We are in the eye of the storm. Every day feels safe, unless something happens.
2. Are there any particular health concerns? What is the quality of available medical care? What medical conditions typically require medical evacuation?
This is a medical tourism destination, so there is great medical care.
3. What is the air quality like at post (good/moderate/bad)? Are there seasonal air quality issues? Does the air quality have an impact on health?
We served in Beijing for four years, and we find that the air everywhere else in comparison is clean. Stay inside during the rare sandstorms.
4. What is the overall climate: is it extremely hot or cold, wet or dry, at any time of year, for example?
Hot and dry four months out of the year, and during the rest of the year you will experience moderate seasons (fall, winter and spring.)
Schools & Children:
1. What is the availability of international schools? What has been your general experience with them, if any?
There are a few schools: the American Community School, International Community School (British curriculum), Kings Academy (older kids only), and a few other smaller schools.
We have two children at ACS. We were pleased with the teachers and disappointed with the administration and the efforts to resolve serious behavioral issues in the school. The biggest problem is there are several children who entered the school very young, and 5 years later they have serious undiagnosed behavioral or learning differences which have been ignored or not properly addressed. Even though these issues were brought to the Administration's attention early (and for several years previously), the teachers were not given extra support, and the children's needs were not met. The disruptions in the classroom create a very difficult environment for the remaining kids. Both my kids' classrooms were like those in low-income Urban schools in the U.S.
Additionally, the school purports to support mild special needs however there is one learning support expert for the entire elementary school. As noted above, there are numerous kids who need support and the coordinator is overwhelmed and unable to meet the needs. The Administration has stated they will only accept kids to the learning support program who are more than 1 1/2 years behind their current grade. So, for example a child who has received early intervention and is at grade due to the intervention no longer qualifies for support-even if they have a known learning difference that requires continued support.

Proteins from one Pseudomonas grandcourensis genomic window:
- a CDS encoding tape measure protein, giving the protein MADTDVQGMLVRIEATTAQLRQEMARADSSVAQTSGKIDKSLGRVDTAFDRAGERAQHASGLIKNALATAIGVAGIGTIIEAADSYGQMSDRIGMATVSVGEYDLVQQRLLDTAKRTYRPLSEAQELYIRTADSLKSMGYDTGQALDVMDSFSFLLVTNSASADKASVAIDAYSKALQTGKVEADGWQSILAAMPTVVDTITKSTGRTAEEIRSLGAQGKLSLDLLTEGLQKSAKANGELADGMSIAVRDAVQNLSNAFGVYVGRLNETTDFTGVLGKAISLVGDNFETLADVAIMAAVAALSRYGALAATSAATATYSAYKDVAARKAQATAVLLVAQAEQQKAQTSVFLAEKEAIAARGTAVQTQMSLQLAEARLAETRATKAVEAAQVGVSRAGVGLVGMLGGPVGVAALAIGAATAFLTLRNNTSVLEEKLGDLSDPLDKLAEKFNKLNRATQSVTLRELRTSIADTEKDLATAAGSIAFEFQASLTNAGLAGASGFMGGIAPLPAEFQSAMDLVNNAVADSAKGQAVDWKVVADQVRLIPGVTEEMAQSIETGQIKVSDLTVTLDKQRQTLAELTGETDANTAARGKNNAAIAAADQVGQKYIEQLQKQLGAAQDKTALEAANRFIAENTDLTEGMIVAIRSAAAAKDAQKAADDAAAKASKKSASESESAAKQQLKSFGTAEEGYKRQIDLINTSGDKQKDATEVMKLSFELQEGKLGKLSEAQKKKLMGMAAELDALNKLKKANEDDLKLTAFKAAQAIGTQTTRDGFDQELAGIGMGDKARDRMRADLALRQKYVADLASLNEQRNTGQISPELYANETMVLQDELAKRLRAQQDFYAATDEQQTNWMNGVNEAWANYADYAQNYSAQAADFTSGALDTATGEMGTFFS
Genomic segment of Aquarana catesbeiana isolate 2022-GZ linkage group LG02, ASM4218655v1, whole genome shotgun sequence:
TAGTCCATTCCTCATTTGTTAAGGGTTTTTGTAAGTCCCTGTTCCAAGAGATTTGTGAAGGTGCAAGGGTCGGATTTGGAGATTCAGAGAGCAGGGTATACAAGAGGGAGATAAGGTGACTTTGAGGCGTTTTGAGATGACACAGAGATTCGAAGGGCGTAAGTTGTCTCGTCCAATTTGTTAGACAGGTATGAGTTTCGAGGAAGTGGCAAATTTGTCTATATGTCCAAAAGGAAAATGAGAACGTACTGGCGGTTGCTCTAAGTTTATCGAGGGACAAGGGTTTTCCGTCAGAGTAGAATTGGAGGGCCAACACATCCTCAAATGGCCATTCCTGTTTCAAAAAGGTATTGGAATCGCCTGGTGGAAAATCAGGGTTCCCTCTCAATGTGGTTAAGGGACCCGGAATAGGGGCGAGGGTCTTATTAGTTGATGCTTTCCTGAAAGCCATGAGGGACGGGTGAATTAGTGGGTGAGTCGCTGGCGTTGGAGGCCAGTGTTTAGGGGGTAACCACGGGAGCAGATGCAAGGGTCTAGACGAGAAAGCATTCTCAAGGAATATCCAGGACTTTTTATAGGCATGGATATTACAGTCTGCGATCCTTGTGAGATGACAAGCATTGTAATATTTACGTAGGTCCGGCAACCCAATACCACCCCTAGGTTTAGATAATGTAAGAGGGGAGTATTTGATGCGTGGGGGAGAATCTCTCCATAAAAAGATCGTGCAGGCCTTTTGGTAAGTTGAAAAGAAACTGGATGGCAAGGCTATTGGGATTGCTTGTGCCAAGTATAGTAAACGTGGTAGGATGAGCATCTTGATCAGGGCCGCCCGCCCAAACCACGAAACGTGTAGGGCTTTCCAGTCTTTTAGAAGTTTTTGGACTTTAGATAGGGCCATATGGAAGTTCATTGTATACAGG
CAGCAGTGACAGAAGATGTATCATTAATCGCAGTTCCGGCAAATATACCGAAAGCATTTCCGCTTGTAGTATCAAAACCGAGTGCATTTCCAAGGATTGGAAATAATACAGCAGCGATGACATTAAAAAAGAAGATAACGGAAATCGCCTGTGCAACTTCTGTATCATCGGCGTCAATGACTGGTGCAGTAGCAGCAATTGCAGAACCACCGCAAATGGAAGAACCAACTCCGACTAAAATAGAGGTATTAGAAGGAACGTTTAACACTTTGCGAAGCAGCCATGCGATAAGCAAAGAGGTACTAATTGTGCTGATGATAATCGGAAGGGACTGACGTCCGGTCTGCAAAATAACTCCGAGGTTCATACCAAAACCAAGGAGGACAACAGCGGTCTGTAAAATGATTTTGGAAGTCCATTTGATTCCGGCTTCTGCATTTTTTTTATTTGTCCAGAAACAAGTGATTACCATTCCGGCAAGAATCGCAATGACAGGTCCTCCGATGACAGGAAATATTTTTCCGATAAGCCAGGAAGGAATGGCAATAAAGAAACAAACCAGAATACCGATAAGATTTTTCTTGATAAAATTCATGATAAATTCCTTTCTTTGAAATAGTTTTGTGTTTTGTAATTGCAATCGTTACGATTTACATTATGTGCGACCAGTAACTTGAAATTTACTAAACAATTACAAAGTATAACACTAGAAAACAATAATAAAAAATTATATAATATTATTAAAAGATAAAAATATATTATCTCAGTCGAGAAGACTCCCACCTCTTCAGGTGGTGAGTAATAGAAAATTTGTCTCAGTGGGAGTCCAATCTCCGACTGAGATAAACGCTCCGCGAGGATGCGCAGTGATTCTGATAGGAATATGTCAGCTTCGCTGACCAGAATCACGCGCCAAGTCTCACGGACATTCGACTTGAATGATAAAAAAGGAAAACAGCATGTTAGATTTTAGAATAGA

2. What accommodations do schools make for special-needs kids?
3. Are local sports classes and/or activities available for kids?
After-school activities are available at the school. There are also a number of other activities available on the local economy.
1. What is the relative size of the expatriate community? How would you describe overall morale among expatriates?
There is a big expat community and moral is pretty good. The Embassy is a very fast-paced mission, and some folks complain about the pace and burnout. The Embassy pool was lost to new building construction, and I am not sure what is planned for replacing that area --which was a great place to meet friends, have pizza and a beer, and let the kids play.
2. What are some typical ways to socialize, either with local people or with other expatriates? Are there groups or clubs that you can recommend?
The schools are always great for meeting other parents. There are walking, hiking, and cycling groups and other activities going on around town.
3. Is this a good city for single people? For couples? For families? Why or why not?
It appears to be good for families and couples, but much harder for single women, due to social norms and prevailing male attitudes toward women.
4. Is this a good city for LGBT expatriates? Why or why not?
5. Are there problems with ethnic, race/racial minorities or religious prejudices? Gender equality?
6. What have been the highlights of your time in this country? Best trips or experiences?
The history is unique and special. It is an easy country to travel in, and there are lots of things to see.
7. What are some interesting/fun things to do in the area? Can you recommend any “hidden gems"?
All the obvious ones: Petra, Wadi Rum, Dana Bioreserve, the crusader castles, Ajloun Forest, Jerash, etc. Also, this is a great stepping-off place for travels in Israel and Egypt. We did a trip to Sharm El Sheik for 10 days, and it was a steal!
8. Is this a "shopping post"? Are there interesting handicrafts, artwork, antiques, or other items that people typically buy there?
The furniture here is gorgeous. Also, the mosaics in Madaba are beautiful.
Words of Wisdom:
1. What do you wish you had known about this particular city/country before moving there?
There are very few places for your children to play outside. We miss parks and walking areas. The main school is below international standards, and the administration is unable or unwilling to address key issues.
2. Knowing what you know now, would you still move to this city?